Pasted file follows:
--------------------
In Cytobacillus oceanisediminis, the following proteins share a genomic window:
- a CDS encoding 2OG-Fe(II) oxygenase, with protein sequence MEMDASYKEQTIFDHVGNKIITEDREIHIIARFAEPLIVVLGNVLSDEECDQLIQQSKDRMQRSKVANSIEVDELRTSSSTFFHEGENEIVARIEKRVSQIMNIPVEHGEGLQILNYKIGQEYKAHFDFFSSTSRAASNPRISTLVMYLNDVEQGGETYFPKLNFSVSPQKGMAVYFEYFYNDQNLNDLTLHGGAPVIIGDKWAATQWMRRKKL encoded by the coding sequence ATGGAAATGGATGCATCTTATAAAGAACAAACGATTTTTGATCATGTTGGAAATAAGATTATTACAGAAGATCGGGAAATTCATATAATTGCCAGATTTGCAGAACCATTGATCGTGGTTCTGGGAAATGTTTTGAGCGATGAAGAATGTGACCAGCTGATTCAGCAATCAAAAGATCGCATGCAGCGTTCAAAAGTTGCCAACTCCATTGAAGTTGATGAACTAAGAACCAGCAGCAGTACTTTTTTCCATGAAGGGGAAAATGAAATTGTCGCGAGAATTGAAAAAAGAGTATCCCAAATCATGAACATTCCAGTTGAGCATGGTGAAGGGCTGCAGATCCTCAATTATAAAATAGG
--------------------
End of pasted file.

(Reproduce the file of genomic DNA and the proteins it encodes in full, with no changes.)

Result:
In Cytobacillus oceanisediminis, the following proteins share a genomic window:
- a CDS encoding 2OG-Fe(II) oxygenase, with protein sequence MEMDASYKEQTIFDHVGNKIITEDREIHIIARFAEPLIVVLGNVLSDEECDQLIQQSKDRMQRSKVANSIEVDELRTSSSTFFHEGENEIVARIEKRVSQIMNIPVEHGEGLQILNYKIGQEYKAHFDFFSSTSRAASNPRISTLVMYLNDVEQGGETYFPKLNFSVSPQKGMAVYFEYFYNDQNLNDLTLHGGAPVIIGDKWAATQWMRRKKL encoded by the coding sequence ATGGAAATGGATGCATCTTATAAAGAACAAACGATTTTTGATCATGTTGGAAATAAGATTATTACAGAAGATCGGGAAATTCATATAATTGCCAGATTTGCAGAACCATTGATCGTGGTTCTGGGAAATGTTTTGAGCGATGAAGAATGTGACCAGCTGATTCAGCAATCAAAAGATCGCATGCAGCGTTCAAAAGTTGCCAACTCCATTGAAGTTGATGAACTAAGAACCAGCAGCAGTACTTTTTTCCATGAAGGGGAAAATGAAATTGTCGCGAGAATTGAAAAAAGAGTATCCCAAATCATGAACATTCCAGTTGAGCATGGTGAAGGGCTGCAGATCCTCAATTATAAAATAGG